VITALLY IMPORTANT THINGS TO KNOW ABOUT FSIP’S POWERS
The statute establishing the Panel gives it the power to “take whatever action is necessary” to resolve an impasse. (5 USC 7119) However, often the Panel ignores the fact that there are a lot of limitations on those five words. Some deal with whether the Panel has the power to take jurisdiction at all over a dispute. Other limitations apply to the content of the final order the Panel can issue, and still others address the enforceability of a final order. Because the Panel tends to ignore these limitations, it is up to the harmed party to mount a proper challenge. Here is a quick review of all those limitations. Continue reading
ACCOMMODATING THE DISABLED ALMOST EVERY TIME IS NOT GOOD ENOUGH
Not long ago the Dept. of Defense tried to defend itself against an allegation that it had failed to provide a deaf employee a reasonable accommodation by pointing out that it had done so 11 out of 15 times the employee asked during the period in question. But complying with the law 73% of the time is not a defense, and the EEOC told DOD to figure out how much of a check to give the employee as compensation for the harm done. Continue reading
Posted in Disability
ARBITRATING EQUAL PAY ACT DISPUTES–EASY-PEASY
What can a Hispanic woman do if she is not getting the same salary as a man performing nearly identical duties? She can file a complaint with the EEOC claiming a violation of the Equal Pay Act (EPA), but she cannot file the same allegations in the grievance-arbitration forum because FLRA said so in DOL and AFGE, Local 12, 63 FLRA 216 (2009). It claims that because the grievance would seek to have the person reclassified to a higher grade that violates the statutory prohibition against grieving classification matters. FLRA prefers to ignore the more basic nature of the grievance, i.e., a discrimination claim like any other that can be grieved and arbitrated. Moreover, even if an arbitrator ordered a person’s job upgraded law still permits the agency to immediately downgrade the job so long as it follows proper procedures. There is nothing “permanent” about any upgrade. But how can unions ever get this changed if FLRA arbitration exception decisions on what is grievable are not reviewable in court? EASY-PEASY! Continue reading
TIME TO QUARANTINE CBP MANAGEMENT?
We have been watching CBP management for a while and it seems as if it is a diseased culture at the top of this vital agency. EEOC has pointed out all too often that it finds CBP managers who take the stand and testify under oath just do not tell the truth. That should be a removal offense for a law enforcement supervisor. And the examples just keep coming. In yet another recent case, a manager filed an EEO complaint when she was not selected for the position of Supervisory Border Agent, National Frontline Recruitment Command, GS-15. Continue reading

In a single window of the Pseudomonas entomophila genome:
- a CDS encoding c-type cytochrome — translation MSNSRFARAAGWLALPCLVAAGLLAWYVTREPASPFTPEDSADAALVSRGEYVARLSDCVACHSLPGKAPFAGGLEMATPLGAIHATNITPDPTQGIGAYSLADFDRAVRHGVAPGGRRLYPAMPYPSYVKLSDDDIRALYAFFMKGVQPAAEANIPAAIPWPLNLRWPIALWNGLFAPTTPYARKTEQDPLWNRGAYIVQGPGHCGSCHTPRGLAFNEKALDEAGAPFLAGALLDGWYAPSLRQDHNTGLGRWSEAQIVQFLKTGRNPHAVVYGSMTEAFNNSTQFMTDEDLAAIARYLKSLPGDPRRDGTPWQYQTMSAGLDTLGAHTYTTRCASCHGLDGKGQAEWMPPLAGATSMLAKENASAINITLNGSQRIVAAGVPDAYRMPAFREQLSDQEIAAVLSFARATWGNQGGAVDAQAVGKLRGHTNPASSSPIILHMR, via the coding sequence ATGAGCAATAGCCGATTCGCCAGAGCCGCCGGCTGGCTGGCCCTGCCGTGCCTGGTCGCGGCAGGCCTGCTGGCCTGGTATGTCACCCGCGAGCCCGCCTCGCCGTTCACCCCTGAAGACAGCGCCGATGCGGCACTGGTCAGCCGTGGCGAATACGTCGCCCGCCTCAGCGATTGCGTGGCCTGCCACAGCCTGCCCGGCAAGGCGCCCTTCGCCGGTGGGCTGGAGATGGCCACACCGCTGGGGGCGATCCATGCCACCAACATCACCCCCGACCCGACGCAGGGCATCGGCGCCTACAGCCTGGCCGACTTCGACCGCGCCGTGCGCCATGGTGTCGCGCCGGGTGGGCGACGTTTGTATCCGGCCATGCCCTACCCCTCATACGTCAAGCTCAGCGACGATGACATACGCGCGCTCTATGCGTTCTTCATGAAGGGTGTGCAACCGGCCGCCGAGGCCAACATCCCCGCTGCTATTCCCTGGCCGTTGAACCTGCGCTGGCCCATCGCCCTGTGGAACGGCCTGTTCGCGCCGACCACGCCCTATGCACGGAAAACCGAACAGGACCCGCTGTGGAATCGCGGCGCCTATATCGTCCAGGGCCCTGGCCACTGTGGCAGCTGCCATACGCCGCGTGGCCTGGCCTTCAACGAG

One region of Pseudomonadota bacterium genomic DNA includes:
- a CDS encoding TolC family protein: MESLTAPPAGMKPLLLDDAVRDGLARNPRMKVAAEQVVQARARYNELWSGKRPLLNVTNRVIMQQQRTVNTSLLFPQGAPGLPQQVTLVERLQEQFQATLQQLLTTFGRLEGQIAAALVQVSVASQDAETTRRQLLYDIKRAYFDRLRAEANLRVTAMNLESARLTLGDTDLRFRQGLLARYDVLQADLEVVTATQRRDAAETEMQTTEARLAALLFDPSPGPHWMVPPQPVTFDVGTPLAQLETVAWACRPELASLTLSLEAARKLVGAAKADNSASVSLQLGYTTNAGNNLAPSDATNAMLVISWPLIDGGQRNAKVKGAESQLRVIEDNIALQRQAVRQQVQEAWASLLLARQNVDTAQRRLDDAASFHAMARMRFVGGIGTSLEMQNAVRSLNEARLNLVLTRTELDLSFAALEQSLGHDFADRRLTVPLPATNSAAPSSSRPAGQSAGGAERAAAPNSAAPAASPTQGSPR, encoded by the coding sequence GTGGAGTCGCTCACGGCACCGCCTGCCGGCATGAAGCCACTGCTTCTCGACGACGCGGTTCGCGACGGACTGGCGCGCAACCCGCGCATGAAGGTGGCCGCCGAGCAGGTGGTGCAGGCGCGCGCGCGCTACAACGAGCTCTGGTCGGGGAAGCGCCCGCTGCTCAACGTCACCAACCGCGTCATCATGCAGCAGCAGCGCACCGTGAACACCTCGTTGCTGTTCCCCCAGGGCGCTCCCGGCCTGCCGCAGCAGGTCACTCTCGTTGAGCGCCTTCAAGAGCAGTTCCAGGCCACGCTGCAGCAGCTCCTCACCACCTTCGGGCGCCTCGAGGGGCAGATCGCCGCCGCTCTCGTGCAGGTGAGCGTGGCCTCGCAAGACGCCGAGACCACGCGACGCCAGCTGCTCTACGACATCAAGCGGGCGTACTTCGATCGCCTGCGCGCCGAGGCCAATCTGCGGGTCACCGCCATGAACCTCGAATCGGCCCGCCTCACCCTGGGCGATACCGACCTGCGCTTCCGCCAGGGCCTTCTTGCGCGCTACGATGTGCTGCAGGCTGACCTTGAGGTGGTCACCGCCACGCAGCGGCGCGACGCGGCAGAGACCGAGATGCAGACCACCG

FSIP, DE FACTO NEGOTIABILITY DISPUTES & ULP’s
Agencies are obligated by executive order to refuse to negotiate over certain union proposals. So, what happens if a union makes proposals that directly clash with the provisions of Trump’s executive orders? One union has set out to find out with the following term agreement proposals: Continue reading
EEOC ISSUES NEW GUIDANCE ADDRESSING THE ADA, REHABILITATION ACT AND COVID-19
Union reps need to stay abreast of information like this that will determine whether and how they can help their members.
Posted in Disability
ARE YOU “GETTIN’ ENOUGH”— FROM GRIEVANCES?
One of the first mistakes a union can make when drafting a grievance is to not ask for enough of a remedy. Not only does the grievant potentially lose something she might have been entitled to, but the union misses a chance to raise management’s liabilities and risks. The FLRA has approved over three dozen different remedies arbitrators can impose. Are you aware of each? Continue reading
MAKING NEW PROPOSALS AFTER BARGAINING BEGINS
There is a little-known court case that authorizes union negotiators to make totally new proposals in the middle of negotiations. Continue reading
THE “GET OUT OF FSIP FREE” CARD
FSIP is the center of the known labor relations universe these days. Agency negotiators are busting vital organs trying to rush negotiation disputes there because they know the fix is in. Unions, on the other hand, are digging their heels in ankle deep to avoid that union woodchipper. So, this is a good time to review the FSIP “piecemeal bargaining” jurisdictional objection. It has been around the fed sector forever, although rarely used. But it just might be the key to changing the balance of power between employees and their managers. Continue reading
THE REASONABLE ACCOMMODATION SEARCH AREA
How far must an agency search in seeking a position to which it can reassign an employee needing a reasonable accommodation? Here is what EEOC said recently. “We emphasize that a federal agency’s obligation under the Rehabilitation Act to offer reassignment is not limited to vacancies within a particular department, facility, or geographical area. Instead, the extent of the agency’s search for a vacant position is an issue of undue hardship. Enforcement Guidance on Reasonable Accommodation at Q. 27. Accordingly, absent undue hardship, the agency must conduct an agency-wide search for vacant, funded positions that the employee can perform with or without reasonable accommodation. See Julius C. v. Dep’t of the Air Force, EEOC Appeal No. 0120151295 (June 16, 2017).” Bill A., v. Megan J. Brennan, Postmaster General, EEOC Nos. 0120182340, 2019005819 (2020)